The Golden Age of England
Queen Elizabeth was the queen of England. She was born at Greenwich Palace on
September 7, 1533 near London. Her father, Henry VIII had anulled his marriage with
Catherine of Aragon and had broken with Rome to marry Anne Boleyn. Their daughter
Elizabeth was to be the child of Reformation. She was a clever girl and was carefully
educated by Cambridge tutors and moderate Protestant inclinations. She was brilliant at
languages. Elizabeth became a good classical scholar and wrote and spoke French and
Italian fluently. She was well-educated and became the queen of England at the age of
25. After her father died, her half brother Edward VI was succeeded. Her brother died in 1553 and Elizabeth's half sister Mary became queen. Mary became known as Bloody Mary for her persecution of Protestants. Mary died in 1558 and Elizabeth became queen and ruled from 1558 to 1603. Elizabeth never married, although she did love Robert Dudley, Earl of Leicester, and died at the age of 69 in the year 1603 after being queen for 45 years. Queen Elizabeth was the greatest female ruler in history.
Queen Elizabeth's reign is often called the Golden Age or the Elizabethan Age
because it was a time of great achievement in England. Elizabeth chose early to become more like her father and less like her mother. In other words, she chose to become ruler of the people and the church, not subject to the whims of the citizenry. Throughout her long reign she accomplished many
goals. She husbanded the economic and financial resources of her small country. She guided her country through the second phase of Reformation, and through the transition of being a small, second-power to a foremost position among European powers. She was a patron of the arts and in return was celebrated by poets, writers, musicians, scholars, and painters. By being a great patron she helped the Renaissance flourish in England.
The first church of England was a Protestant denomination and it was built under
Queen Elizabeth's reign. She brought in new types of architecture. The first theatre was
also built under her rule. Shakespeare wrote plays and she had them performed in her
theatre. It was also a time of great literary achievements. William Shakespeare, Ben Johnson, Christopher Marlowe, Francis Bacon, and Edmund Spenser all wrote their great works during Elizabeth's lifetime. Indeed, Spenser's Faerie Queene is about Elizabeth herself. She encouraged exploration. Sir Francis Drake sailed around the world under her rule. It was from her resources that Sir Walter Raleigh was able to plant his colonies. By diplomacy, and at length by war, she strenuously resisted Spain's claim to monopoly of the New World. She secretly supported Drake's voyage and on his return from his voyage around the world acknowledged and rewarded his achievement. The English treasury grew rich and the country prospered. Queen Elizabeth also avoided war with the Roman Catholic nations and published an Elizabethan Prayer Book. Yet through all the great accomplishments, Elizabeth ruled with her fist closed and her mind made up: she would not marry. In effect, she was wedded to her country. The Virgin Queen had no consort but England. Elizabeth was very much alone but very much a tyrant.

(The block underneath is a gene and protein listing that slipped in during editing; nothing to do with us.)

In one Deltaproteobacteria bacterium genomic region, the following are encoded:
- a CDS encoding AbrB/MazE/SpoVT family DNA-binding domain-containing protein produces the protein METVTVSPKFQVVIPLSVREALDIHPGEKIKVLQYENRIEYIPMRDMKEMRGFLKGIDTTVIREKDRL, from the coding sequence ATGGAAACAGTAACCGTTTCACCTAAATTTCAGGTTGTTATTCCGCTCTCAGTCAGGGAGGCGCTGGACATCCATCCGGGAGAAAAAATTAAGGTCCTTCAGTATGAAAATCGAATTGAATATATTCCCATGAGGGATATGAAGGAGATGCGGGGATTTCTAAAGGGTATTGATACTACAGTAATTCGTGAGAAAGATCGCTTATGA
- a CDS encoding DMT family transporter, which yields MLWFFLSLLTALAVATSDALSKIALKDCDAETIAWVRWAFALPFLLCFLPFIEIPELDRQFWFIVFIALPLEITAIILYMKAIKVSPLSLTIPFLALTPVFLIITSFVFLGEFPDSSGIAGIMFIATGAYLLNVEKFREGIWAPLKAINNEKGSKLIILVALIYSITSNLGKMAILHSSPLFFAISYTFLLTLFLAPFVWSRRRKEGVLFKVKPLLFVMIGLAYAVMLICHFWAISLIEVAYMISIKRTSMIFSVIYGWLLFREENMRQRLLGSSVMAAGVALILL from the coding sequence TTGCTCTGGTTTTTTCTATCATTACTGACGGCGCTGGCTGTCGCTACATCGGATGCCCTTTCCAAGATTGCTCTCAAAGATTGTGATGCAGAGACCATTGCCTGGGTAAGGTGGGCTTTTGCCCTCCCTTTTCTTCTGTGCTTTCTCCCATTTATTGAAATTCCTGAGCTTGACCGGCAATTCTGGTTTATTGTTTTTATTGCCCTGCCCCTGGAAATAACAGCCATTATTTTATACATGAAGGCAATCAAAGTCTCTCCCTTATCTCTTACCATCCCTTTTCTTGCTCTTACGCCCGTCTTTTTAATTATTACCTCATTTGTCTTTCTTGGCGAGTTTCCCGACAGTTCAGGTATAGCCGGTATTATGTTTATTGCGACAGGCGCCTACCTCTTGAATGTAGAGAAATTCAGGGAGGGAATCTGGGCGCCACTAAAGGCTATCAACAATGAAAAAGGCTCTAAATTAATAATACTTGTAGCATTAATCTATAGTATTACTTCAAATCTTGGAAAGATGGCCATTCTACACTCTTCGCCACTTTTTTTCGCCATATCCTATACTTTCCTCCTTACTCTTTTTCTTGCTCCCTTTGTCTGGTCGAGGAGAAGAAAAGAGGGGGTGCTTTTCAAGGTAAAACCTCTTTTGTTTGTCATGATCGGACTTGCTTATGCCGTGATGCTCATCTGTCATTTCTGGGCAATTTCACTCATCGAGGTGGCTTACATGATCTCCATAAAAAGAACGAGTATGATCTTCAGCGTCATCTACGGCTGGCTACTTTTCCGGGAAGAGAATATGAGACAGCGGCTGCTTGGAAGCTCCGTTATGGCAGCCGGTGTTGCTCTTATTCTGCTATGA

A clue to her success was her determination to maintain national unity in an age of ideological strife. Elizabeth was a strong and clever rule and she succeeded in furthering England's interest. Queen Elizabeth worked hard to maintain peace and stability and always tried to please her subjects. She was inspired to create a prospering country by both her need to please the common
people and the need to prove to the other monarchs that she was wise, strong and powerful, even
though she was a woman. She was in touch with every side of the nation's activity. She was not only concerned with politics, diplomacy, and the religious struggle against the Counter-Reformation, but was also interested in voyages, finance, literature, and the arts. She was involved with most aspects of the life of the age. She became the most famous of all English sovereigns. Elizabeth's reign would have been perfect if not for one thing, the death of the King of France. The Queen Dowager of France, Mary, was also Queen of Scotland and she believed England was rightfully hers. When Mary returned to Scotland she began to pursue the crown of England. Elizabeth finally beheaded Mary in 1587. Mary was one of the few people Elizabeth sentenced to death. She felt so strongly about not executing people that it took her 20 years to finally sign Mary's death warrant. When Elizabeth died on March 23, 1603, she was mourned throughout England. She had created an era of peace in England that would come to be called the Elizabethan era. Her greatest accomplishments during her reign was defeating the Spanish Armada, firmly establishing England and a naval power and giving many years of peace and prosperity to England. She changed the way the world looked at Britain and how people looked at the world. With the possible exception of Catherine the Great of Russie, Elizabeth I may be regarded as the greatest female ruler in history.